Joe Strummer, somewhere in the USA, talking to Michael Hutchence: Wow it must be strange to be a sex symbol
MH: Well, you’re Joe Strummer..
JS: No I was never a sex symbol. I was just a spokesman for a generation.
I’ve just finishing Chris Salewicz’s Joe Strummer biography, Redemption Song, which I found to be an engrossing and mighty read, trawling with some detail through the life, both high and low, of a man who quite clearly was one of the most important musicians, from any genre, of the past half century. He had a huge impact on me, and indeed, the deaths of only three musicians have bought a tear, the other two being Beatles.
The day Joe died I had a radio show to do and played Bankrobber on the show. It being a dance station I had a couple of texts wondering why I was noting the death of a rocker. I tried, in the most positive way I could, to explain that the dance revolution of the late 1980s was a direct outgrowth and result of the wee revolution led by Joe a decade earlier. It was Joe Strummer, the rest of The Clash, and the likes of John Lydon who made the rule that there were exactly no more rules, which snowballed into the indie revolution, garage electronica, the post punk scene and the club explosion.
You’re a DJ?...thank Joe Strummer.
After I finished the book I watched, with Brigid, the Julian Temple doco, The Future Is Unwritten. It was beautifully crafted and quite moving (although it tried a little too hard, as Temple does and I think I got quite a bit more of the man from the book) but we both agreed as the movie ended that there was much about Strummer that we would both have rather have not been reminded of. And that, despite the critical success of his post Clash band, The Mescaleros, you couldn’t help but feel that the singularly worst decision he took in his life was to fire Mick Jones in 1983. After that he seemed to spend the rest of his life trying, sometimes without direction, sometimes with, to grasp past and lost glory. It felt a bit empty, and the one time I saw him live in this phase, I felt the same. You couldn’t help but think that both of them were slightly workman without the other.
Why am I writing this now? Well aside from the book, which, as I say, I recommend above the DVD of the doco as having a little more flesh and substance, and having a little less of the mouth open idolatry, I’ve been thrashing the recent live Clash album, recorded at Shea Stadium, some 11 months before Jones got the boot.
The Shea concert, supporting The Who, is the stuff of legend. It was the moment that The Clash looked likely to take the USA and the world by storm and become the heirs to bands like The Who and The Rolling Stones. They didn’t of course, they imploded and, for our sins, we got U2 instead.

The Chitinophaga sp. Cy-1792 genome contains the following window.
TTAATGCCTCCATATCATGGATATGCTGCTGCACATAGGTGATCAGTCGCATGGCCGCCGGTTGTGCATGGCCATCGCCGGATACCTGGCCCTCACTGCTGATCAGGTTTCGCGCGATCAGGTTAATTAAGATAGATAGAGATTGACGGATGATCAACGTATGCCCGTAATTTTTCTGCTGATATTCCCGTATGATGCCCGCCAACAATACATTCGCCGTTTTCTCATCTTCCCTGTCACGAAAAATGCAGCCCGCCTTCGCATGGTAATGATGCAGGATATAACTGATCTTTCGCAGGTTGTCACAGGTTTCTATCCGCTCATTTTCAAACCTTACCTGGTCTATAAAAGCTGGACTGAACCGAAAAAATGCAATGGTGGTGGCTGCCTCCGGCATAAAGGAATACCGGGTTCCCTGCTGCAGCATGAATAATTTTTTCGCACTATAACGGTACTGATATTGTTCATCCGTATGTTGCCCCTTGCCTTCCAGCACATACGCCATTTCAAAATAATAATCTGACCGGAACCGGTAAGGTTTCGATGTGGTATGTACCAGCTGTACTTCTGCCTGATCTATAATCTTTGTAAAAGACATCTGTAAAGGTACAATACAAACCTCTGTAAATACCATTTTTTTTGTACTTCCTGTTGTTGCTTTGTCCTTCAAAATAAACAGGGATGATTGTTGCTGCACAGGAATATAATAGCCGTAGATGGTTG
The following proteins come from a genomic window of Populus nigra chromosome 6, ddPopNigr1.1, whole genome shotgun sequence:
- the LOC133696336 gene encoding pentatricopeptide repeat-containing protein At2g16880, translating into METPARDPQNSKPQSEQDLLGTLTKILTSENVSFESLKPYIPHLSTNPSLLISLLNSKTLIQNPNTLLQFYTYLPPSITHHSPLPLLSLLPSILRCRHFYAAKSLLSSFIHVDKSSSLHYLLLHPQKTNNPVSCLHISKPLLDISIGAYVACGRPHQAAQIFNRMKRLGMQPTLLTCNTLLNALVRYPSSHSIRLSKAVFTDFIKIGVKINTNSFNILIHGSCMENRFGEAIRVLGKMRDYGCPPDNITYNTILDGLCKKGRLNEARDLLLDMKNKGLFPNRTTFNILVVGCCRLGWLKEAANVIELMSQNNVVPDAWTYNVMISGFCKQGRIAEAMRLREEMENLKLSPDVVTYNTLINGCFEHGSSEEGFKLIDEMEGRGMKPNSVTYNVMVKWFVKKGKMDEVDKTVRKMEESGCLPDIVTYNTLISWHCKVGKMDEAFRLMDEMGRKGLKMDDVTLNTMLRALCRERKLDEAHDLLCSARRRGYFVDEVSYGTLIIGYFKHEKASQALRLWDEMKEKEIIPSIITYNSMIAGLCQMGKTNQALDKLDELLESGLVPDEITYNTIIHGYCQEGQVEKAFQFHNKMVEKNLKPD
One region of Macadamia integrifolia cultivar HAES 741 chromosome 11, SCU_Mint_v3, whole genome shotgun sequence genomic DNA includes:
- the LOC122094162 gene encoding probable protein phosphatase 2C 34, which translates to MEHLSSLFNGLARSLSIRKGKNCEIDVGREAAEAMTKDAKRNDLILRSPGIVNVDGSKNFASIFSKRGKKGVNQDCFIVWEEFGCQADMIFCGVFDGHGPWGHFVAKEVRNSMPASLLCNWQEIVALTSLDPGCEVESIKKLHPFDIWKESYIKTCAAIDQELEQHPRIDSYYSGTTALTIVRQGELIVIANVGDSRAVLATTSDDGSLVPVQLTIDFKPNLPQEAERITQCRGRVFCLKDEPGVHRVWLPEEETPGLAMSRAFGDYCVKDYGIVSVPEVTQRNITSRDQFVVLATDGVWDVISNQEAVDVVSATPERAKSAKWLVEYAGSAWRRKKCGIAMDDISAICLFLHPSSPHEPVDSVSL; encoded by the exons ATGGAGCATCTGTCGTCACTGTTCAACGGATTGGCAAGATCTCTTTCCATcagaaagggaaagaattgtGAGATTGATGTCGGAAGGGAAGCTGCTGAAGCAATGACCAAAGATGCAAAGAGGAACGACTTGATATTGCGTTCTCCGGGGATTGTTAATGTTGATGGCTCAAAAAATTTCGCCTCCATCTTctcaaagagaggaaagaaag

I’ve got a couple of other live Clash bootlegs, one from mid 1977, all snarl and punk, and one, although unlisted, from I think the (in)famous Bond’s season a year before this and both of those, for want of a better word (and there must be one, I just can’t think of it) rock.
Then there is the earlier live album From Here To Eternity, which largely fails because it tries to hard to be too many things (although the Ska version of White Man recorded in Boston around the same time as this album is a killer) and is a live compilation rather than a set..
But the Shea Stadium show works because it is a band on the edge, a band under silly pressure, and it captures the freneticism of the moment before it all goes pear shaped.
Starting with a very 1977 sounding London Calling, and then stomping into Eddie Grant’s Police on My Back, it roars ahead like a Ramones live set, with only 45 minutes to get through the song before The Who. It’s a band on a short fuse in more than one way and all the better for it.
And then, four songs in, it drops into the much written about Magnificent 7 / Armagideon Time / Magnificent Dub, premiered a few dates before this show, which takes you to the core of where this band had got to, five years after White Riot.
‘Now play it like a twelve inch’, says Strummer, and admits to the band stealing the rhythm one night from the Black New York grooves that Jones was so enamoured of, as it drops from the funk groove into a mighty Armagideon Time skank, much tougher and looser than the single version, before jumping back into the 12” dub mix of The Magnificent 7. It’s along way from even the pointer of Police & Thieves on the first album, and it’s one of these reasons why the band’s implosion was a such a sin, at least from a fan’s point of view.
After that little journey the album hiccups a little with a slightly plodding Rock The Casbah (which, lets face it, was one of their lesser tunes anyway), and set filling Train In Vain but then tears in into a scorching quartet of tunes, the magnificent Career Opportunities (also on the earlier live album, and also on a the CD as a video…only Joe Strummer could possibly have looked cool in a coonskin cap, although that may be subjective), a couple from from London Calling, and then English Civil War, as strident as it needs to be when one considers both the venue and the war in the band, which had already seen Topper Headon sacked.
But what pulls this album together, and makes it one of those very rare beasts, a live album that works without the visuals, is the sheer force of Strummer the very British showman. With the genius of Mick Jones’ melodies, and his own very raw almost stripped Staxish vocals, and lyrics, it’s Strummer the great rock poet of the post Lennon era who makes the record soar in a way that a thousand U2 albums could never approach. It was Strummer, the populist revolutionary punk poet who waved the flag, beat the drum and pulled it all together just for a brief few years before it disappeared forever, not just for us but for him.
Where’s the hair gel? We can’t start the revolution without hair gel!
Joe Strummer, 1982